After nearly four decades of war and conflict, people living in the Democratic Republic of the Congo (DRC) face numerous barriers to accessing quality reproductive health services. Due to its vast size and poorly developed road and communication systems, family planning, maternal health, and other basic health services are extremely limited or altogether unavailable. Family planning helps prevent maternal morbidity and mortality, as well as assisting women and men to have the number of children they desire. Poor maternal health care has resulted in high maternal mortality, as well as the occurrence of obstetric fistula, a hole in the birth canal that results in chronic leakage of urine or feces, often caused by obstructed labor. Traumatic fistula—the same condition, but inflicted by sexual violence—is also common, due to the prevalence of gender-based violence in the DRC.

With women at the center of our mission in the DRC, EngenderHealth has a two-pronged approach to addressing the reproductive health needs of poor and marginalized communities there. Since 2008, EngenderHealth has worked to improve the quality of and access to fistula care services in the DRC. From 2008 to 2013, we partnered with seven health centers and hospitals to train 44 doctors and 242 nurses in fistula repair surgery and 802 doctors and nurses in fistula counseling and follow-up care. Our work also included the improvement of emergency obstetric care and outreach to rural clinics, to ensure that women in need of medical attention were referred to the hospitals for repair.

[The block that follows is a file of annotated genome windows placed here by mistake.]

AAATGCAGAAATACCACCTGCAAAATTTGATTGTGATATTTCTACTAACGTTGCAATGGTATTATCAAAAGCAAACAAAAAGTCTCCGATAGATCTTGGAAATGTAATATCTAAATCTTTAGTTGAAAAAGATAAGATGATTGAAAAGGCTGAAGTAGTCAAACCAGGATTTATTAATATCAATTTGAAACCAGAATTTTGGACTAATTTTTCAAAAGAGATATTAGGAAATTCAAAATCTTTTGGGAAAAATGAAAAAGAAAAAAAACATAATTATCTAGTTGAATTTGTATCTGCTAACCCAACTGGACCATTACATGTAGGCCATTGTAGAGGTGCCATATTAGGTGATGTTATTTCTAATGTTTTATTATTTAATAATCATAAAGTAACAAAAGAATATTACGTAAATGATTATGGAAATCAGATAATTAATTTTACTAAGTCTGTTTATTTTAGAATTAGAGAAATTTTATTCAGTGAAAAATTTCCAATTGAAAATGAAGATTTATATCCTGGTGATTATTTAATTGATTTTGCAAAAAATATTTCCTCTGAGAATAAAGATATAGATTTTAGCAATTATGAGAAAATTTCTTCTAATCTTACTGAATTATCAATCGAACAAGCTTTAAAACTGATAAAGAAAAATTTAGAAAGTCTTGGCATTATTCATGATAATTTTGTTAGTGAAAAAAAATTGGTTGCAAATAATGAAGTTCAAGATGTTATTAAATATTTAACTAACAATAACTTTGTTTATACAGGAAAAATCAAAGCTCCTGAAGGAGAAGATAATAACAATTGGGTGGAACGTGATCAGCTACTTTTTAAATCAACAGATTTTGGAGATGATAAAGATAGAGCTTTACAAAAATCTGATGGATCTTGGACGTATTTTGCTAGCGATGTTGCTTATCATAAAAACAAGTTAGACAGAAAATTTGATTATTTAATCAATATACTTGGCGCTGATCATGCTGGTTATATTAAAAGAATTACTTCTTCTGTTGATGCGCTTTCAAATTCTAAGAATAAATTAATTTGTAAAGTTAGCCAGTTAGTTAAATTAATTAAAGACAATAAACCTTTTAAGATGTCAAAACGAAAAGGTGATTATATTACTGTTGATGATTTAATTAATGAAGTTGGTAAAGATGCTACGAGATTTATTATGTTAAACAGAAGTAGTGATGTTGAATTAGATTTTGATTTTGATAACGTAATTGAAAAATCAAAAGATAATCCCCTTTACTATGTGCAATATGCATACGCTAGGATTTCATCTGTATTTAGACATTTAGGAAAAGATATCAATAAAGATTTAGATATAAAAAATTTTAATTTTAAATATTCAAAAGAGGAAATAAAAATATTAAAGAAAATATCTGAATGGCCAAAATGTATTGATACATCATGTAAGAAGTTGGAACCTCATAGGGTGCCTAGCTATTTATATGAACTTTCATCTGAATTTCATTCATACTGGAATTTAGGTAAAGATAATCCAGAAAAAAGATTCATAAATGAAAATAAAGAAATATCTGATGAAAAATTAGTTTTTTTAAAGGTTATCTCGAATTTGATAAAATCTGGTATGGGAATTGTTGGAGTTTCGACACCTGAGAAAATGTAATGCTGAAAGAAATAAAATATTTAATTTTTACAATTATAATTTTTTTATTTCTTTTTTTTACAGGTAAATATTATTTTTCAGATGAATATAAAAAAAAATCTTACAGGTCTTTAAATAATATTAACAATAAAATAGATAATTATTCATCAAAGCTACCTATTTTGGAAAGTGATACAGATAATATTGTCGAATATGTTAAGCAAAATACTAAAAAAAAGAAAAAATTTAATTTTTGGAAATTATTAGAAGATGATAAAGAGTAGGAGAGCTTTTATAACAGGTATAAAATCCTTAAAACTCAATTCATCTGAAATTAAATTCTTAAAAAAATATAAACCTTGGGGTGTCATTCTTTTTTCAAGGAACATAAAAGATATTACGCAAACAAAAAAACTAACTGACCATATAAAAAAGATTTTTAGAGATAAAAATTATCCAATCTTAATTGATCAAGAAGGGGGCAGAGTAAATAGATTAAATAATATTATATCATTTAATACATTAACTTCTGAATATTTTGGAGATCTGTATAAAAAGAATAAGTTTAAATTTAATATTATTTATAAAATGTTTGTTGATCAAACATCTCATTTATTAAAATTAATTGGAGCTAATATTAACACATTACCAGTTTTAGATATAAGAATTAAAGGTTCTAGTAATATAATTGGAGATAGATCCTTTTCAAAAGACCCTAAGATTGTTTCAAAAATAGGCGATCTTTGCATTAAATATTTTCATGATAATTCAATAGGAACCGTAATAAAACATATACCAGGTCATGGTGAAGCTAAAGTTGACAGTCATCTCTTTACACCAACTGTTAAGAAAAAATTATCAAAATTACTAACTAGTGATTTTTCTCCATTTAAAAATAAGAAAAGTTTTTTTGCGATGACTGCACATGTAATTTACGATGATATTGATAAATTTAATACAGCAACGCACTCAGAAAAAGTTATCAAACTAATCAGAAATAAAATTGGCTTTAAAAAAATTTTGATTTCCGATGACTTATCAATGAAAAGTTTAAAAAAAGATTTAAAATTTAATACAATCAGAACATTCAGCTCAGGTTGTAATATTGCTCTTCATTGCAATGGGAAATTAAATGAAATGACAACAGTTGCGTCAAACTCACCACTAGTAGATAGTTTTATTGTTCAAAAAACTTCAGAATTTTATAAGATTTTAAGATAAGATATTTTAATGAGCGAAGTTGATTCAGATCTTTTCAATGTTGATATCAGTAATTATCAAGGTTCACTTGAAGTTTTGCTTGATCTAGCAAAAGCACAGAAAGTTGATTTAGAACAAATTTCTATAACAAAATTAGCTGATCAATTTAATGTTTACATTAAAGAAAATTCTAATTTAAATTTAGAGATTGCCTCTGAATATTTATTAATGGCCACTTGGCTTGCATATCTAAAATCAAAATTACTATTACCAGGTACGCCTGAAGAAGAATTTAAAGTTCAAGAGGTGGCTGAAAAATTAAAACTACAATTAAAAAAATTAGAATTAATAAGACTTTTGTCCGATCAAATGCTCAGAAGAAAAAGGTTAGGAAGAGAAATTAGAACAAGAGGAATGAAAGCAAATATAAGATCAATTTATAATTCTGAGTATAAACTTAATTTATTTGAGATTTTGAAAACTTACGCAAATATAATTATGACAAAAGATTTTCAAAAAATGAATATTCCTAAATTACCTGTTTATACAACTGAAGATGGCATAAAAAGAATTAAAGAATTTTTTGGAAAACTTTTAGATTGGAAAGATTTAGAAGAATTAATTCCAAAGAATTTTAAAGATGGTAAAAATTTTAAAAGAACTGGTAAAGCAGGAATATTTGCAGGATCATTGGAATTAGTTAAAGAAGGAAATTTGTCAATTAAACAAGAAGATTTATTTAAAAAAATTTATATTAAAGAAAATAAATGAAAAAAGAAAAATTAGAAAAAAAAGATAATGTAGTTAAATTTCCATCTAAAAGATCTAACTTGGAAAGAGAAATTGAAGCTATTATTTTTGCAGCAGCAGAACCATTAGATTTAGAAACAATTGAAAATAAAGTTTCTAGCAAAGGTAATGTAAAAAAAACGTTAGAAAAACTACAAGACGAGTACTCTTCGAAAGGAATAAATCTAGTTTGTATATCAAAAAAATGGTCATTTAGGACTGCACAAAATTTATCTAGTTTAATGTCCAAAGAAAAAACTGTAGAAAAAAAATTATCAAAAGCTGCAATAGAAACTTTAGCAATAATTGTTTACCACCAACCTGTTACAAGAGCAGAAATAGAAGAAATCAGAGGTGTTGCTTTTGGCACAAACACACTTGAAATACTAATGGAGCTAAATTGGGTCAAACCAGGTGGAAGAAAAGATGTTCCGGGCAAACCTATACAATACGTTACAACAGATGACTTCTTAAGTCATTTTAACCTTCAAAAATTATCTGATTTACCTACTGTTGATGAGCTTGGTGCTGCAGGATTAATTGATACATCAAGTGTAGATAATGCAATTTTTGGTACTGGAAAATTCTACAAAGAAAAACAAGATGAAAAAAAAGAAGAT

Today, EngenderHealth continues to address fistula in the DRC with the Fistula Care Plus project. As our work expands, we are better able to address the backlog of women living with obstetric or traumatic fistula. We are also increasing the integration of family planning services with fistula and maternal health services as a key component of fistula prevention.

In a country with a high total fertility rate (6.6 lifetime births per woman) and high unmet need for family planning (25% of married women of reproductive age in Kinshasa), there are also significant gaps in access to contraception. From 2013 to 2018, EngenderHealth’s Expand Family Planning Project (ExpandFP) supported the Ministry of Health in building capacity, improving quality, and expanding access to family planning services in five health zones of Kinshasa, a province with both urban and periurban areas and more than 10 million inhabitants. Over the duration of the project, ExpandFP supported training for nearly 200 individual providers, supervisors, and other staff to improve facilities’ capacity to offer quality family planning services. Through multiple service approaches, the project supported the provision of nearly 100,000 contraceptive services to women. ExpandFP also conducted two research studies. The first explored client perceptions of full, free, and informed choice in different service delivery modalities, in DRC, Tanzania, and Uganda. The second explored and provided evidence for establishing an internal hospital-based referral system to increase access to family planning in the extended perinatal period and simultaneously examined the effects of providing free contraceptives to clients on family planning counseling and uptake.